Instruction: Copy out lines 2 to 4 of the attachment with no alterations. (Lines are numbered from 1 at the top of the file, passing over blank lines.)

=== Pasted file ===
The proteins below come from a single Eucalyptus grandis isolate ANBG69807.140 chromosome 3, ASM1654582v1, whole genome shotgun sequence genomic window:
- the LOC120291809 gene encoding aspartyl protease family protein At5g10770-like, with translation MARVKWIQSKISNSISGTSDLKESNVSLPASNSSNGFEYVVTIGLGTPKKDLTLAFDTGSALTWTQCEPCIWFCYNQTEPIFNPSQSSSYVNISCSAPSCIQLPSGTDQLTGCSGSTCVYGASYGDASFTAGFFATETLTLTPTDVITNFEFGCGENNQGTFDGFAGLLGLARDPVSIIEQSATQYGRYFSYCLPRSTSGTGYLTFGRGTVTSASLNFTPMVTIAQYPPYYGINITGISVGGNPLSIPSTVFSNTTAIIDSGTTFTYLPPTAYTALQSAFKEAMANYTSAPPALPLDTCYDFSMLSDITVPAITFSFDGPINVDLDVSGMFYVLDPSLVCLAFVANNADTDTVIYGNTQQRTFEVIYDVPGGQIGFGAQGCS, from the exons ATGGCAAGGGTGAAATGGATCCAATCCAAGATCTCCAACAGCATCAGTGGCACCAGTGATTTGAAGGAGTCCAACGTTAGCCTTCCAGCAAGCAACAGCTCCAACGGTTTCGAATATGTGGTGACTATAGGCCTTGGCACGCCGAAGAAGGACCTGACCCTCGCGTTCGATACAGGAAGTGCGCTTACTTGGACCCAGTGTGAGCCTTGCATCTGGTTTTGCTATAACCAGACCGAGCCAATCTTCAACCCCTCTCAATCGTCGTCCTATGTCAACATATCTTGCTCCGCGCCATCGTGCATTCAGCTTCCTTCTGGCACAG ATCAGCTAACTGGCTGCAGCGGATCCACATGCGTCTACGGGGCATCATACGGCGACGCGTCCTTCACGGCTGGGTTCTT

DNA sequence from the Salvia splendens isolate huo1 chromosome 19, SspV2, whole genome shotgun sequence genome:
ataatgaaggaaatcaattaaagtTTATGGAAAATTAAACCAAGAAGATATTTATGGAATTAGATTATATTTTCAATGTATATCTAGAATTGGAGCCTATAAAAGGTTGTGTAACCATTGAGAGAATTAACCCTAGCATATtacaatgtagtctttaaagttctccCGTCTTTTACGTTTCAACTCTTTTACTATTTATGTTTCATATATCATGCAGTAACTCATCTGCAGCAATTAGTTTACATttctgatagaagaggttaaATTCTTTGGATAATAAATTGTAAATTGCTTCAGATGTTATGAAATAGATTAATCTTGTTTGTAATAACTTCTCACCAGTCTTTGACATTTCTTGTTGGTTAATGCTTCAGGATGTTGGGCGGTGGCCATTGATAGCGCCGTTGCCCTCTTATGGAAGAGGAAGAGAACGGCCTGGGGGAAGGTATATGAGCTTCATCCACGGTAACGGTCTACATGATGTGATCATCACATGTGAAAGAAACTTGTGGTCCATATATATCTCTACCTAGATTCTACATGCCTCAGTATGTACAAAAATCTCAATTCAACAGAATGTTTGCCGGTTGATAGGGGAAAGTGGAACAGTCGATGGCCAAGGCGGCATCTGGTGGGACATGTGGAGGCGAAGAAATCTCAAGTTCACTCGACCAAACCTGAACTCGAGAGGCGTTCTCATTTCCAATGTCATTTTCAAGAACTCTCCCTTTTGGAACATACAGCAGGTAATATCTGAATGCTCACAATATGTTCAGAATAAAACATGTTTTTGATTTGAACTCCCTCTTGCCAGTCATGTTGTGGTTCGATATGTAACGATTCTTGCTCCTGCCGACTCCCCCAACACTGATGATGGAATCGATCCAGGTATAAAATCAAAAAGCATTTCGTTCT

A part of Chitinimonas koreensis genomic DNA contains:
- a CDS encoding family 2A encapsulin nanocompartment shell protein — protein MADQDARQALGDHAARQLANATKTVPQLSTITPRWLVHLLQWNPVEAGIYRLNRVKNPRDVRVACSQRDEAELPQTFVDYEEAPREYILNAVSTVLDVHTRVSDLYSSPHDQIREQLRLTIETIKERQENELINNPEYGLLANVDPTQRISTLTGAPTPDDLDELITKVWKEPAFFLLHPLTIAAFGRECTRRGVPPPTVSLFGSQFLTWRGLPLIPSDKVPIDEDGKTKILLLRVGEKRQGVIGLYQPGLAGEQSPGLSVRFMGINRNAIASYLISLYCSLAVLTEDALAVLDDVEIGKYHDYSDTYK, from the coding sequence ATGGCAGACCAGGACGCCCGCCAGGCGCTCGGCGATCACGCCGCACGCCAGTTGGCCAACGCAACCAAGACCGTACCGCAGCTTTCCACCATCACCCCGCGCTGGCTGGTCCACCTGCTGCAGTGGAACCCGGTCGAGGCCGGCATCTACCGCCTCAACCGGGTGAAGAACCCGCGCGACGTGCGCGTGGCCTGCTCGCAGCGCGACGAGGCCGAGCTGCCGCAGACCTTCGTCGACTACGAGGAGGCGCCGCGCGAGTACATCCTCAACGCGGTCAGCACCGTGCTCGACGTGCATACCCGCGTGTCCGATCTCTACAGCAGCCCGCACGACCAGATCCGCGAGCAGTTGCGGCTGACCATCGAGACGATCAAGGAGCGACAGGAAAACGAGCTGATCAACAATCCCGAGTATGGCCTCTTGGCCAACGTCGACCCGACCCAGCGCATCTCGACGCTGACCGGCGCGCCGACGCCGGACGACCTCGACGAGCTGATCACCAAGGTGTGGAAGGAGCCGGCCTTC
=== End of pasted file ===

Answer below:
- the LOC120291809 gene encoding aspartyl protease family protein At5g10770-like, with translation MARVKWIQSKISNSISGTSDLKESNVSLPASNSSNGFEYVVTIGLGTPKKDLTLAFDTGSALTWTQCEPCIWFCYNQTEPIFNPSQSSSYVNISCSAPSCIQLPSGTDQLTGCSGSTCVYGASYGDASFTAGFFATETLTLTPTDVITNFEFGCGENNQGTFDGFAGLLGLARDPVSIIEQSATQYGRYFSYCLPRSTSGTGYLTFGRGTVTSASLNFTPMVTIAQYPPYYGINITGISVGGNPLSIPSTVFSNTTAIIDSGTTFTYLPPTAYTALQSAFKEAMANYTSAPPALPLDTCYDFSMLSDITVPAITFSFDGPINVDLDVSGMFYVLDPSLVCLAFVANNADTDTVIYGNTQQRTFEVIYDVPGGQIGFGAQGCS, from the exons ATGGCAAGGGTGAAATGGATCCAATCCAAGATCTCCAACAGCATCAGTGGCACCAGTGATTTGAAGGAGTCCAACGTTAGCCTTCCAGCAAGCAACAGCTCCAACGGTTTCGAATATGTGGTGACTATAGGCCTTGGCACGCCGAAGAAGGACCTGACCCTCGCGTTCGATACAGGAAGTGCGCTTACTTGGACCCAGTGTGAGCCTTGCATCTGGTTTTGCTATAACCAGACCGAGCCAATCTTCAACCCCTCTCAATCGTCGTCCTATGTCAACATATCTTGCTCCGCGCCATCGTGCATTCAGCTTCCTTCTGGCACAG ATCAGCTAACTGGCTGCAGCGGATCCACATGCGTCTACGGGGCATCATACGGCGACGCGTCCTTCACGGCTGGGTTCTT

DNA sequence from the Salvia splendens isolate huo1 chromosome 19, SspV2, whole genome shotgun sequence genome:
ataatgaaggaaatcaattaaagtTTATGGAAAATTAAACCAAGAAGATATTTATGGAATTAGATTATATTTTCAATGTATATCTAGAATTGGAGCCTATAAAAGGTTGTGTAACCATTGAGAGAATTAACCCTAGCATATtacaatgtagtctttaaagttctccCGTCTTTTACGTTTCAACTCTTTTACTATTTATGTTTCATATATCATGCAGTAACTCATCTGCAGCAATTAGTTTACATttctgatagaagaggttaaATTCTTTGGATAATAAATTGTAAATTGCTTCAGATGTTATGAAATAGATTAATCTTGTTTGTAATAACTTCTCACCAGTCTTTGACATTTCTTGTTGGTTAATGCTTCAGGATGTTGGGCGGTGGCCATTGATAGCGCCGTTGCCCTCTTATGGAAGAGGAAGAGAACGGCCTGGGGGAAGGTATATGAGCTTCATCCACGGTAACGGTCTACATGATGTGATCATCACATGTGAAAGAAACTTGTGGTCCATATATATCTCTACCTAGATTCTACATGCCTCAGTATGTACAAAAATCTCAATTCAACAGAATGTTTGCCGGTTGATAGGGGAAAGTGGAACAGTCGATGGCCAAGGCGGCATCTGGTGGGACATGTGGAGGCGAAGAAATCTCAAGTTCACTCGACCAAACCTGAACTCGAGAGGCGTTCTCATTTCCAATGTCATTTTCAAGAACTCTCCCTTTTGGAACATACAGCAGGTAATATCTGAATGCTCACAATATGTTCAGAATAAAACATGTTTTTGATTTGAACTCCCTCTTGCCAGTCATGTTGTGGTTCGATATGTAACGATTCTTGCTCCTGCCGACTCCCCCAACACTGATGATGGAATCGATCCAGGTATAAAATCAAAAAGCATTTCGTTCT